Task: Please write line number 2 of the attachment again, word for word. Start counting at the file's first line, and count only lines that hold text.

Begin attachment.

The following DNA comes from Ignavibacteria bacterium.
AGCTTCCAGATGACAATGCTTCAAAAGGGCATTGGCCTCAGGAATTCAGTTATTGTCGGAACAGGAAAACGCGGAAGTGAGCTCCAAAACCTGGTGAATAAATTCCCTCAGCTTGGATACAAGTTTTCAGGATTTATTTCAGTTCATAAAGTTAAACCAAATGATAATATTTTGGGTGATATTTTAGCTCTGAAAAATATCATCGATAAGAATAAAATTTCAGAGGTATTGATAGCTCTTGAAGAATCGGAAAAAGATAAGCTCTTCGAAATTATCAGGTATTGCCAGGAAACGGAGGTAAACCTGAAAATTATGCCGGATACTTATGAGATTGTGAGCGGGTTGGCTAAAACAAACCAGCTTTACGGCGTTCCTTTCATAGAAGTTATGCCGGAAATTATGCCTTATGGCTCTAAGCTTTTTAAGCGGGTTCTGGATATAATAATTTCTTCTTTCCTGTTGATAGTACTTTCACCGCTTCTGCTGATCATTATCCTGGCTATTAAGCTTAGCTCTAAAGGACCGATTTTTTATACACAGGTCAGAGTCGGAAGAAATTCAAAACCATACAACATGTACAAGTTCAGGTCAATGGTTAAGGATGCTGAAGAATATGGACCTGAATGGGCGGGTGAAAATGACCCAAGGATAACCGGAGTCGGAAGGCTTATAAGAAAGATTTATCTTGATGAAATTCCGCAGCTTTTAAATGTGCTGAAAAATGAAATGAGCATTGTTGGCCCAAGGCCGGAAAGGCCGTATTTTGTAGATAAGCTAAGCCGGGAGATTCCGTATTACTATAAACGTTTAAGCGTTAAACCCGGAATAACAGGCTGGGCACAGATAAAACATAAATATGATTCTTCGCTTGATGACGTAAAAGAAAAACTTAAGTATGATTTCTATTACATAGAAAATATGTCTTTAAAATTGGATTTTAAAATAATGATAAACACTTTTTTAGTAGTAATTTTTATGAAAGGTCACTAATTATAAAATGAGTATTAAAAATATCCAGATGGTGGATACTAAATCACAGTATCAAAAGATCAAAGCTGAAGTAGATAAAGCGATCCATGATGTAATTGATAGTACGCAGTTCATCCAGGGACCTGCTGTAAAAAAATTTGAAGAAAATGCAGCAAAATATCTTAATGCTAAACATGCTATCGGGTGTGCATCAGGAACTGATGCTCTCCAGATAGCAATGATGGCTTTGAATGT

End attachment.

AGCTTCCAGATGACAATGCTTCAAAAGGGCATTGGCCTCAGGAATTCAGTTATTGTCGGAACAGGAAAACGCGGAAGTGAGCTCCAAAACCTGGTGAATAAATTCCCTCAGCTTGGATACAAGTTTTCAGGATTTATTTCAGTTCATAAAGTTAAACCAAATGATAATATTTTGGGTGATATTTTAGCTCTGAAAAATATCATCGATAAGAATAAAATTTCAGAGGTATTGATAGCTCTTGAAGAATCGGAAAAAGATAAGCTCTTCGAAATTATCAGGTATTGCCAGGAAACGGAGGTAAACCTGAAAATTATGCCGGATACTTATGAGATTGTGAGCGGGTTGGCTAAAACAAACCAGCTTTACGGCGTTCCTTTCATAGAAGTTATGCCGGAAATTATGCCTTATGGCTCTAAGCTTTTTAAGCGGGTTCTGGATATAATAATTTCTTCTTTCCTGTTGATAGTACTTTCACCGCTTCTGCTGATCATTATCCTGGCTATTAAGCTTAGCTCTAAAGGACCGATTTTTTATACACAGGTCAGAGTCGGAAGAAATTCAAAACCATACAACATGTACAAGTTCAGGTCAATGGTTAAGGATGCTGAAGAATATGGACCTGAATGGGCGGGTGAAAATGACCCAAGGATAACCGGAGTCGGAAGGCTTATAAGAAAGATTTATCTTGATGAAATTCCGCAGCTTTTAAATGTGCTGAAAAATGAAATGAGCATTGTTGGCCCAAGGCCGGAAAGGCCGTATTTTGTAGATAAGCTAAGCCGGGAGATTCCGTATTACTATAAACGTTTAAGCGTTAAACCCGGAATAACAGGCTGGGCACAGATAAAACATAAATATGATTCTTCGCTTGATGACGTAAAAGAAAAACTTAAGTATGATTTCTATTACATAGAAAATATGTCTTTAAAATTGGATTTTAAAATAATGATAAACACTTTTTTAGTAGTAATTTTTATGAAAGGTCACTAATTATAAAATGAGTATTAAAAATATCCAGATGGTGGATACTAAATCACAGTATCAAAAGATCAAAGCTGAAGTAGATAAAGCGATCCATGATGTAATTGATAGTACGCAGTTCATCCAGGGACCTGCTGTAAAAAAATTTGAAGAAAATGCAGCAAAATATCTTAATGCTAAACATGCTATCGGGTGTGCATCAGGAACTGATGCTCTCCAGATAGCAATGATGGCTTTGAATGT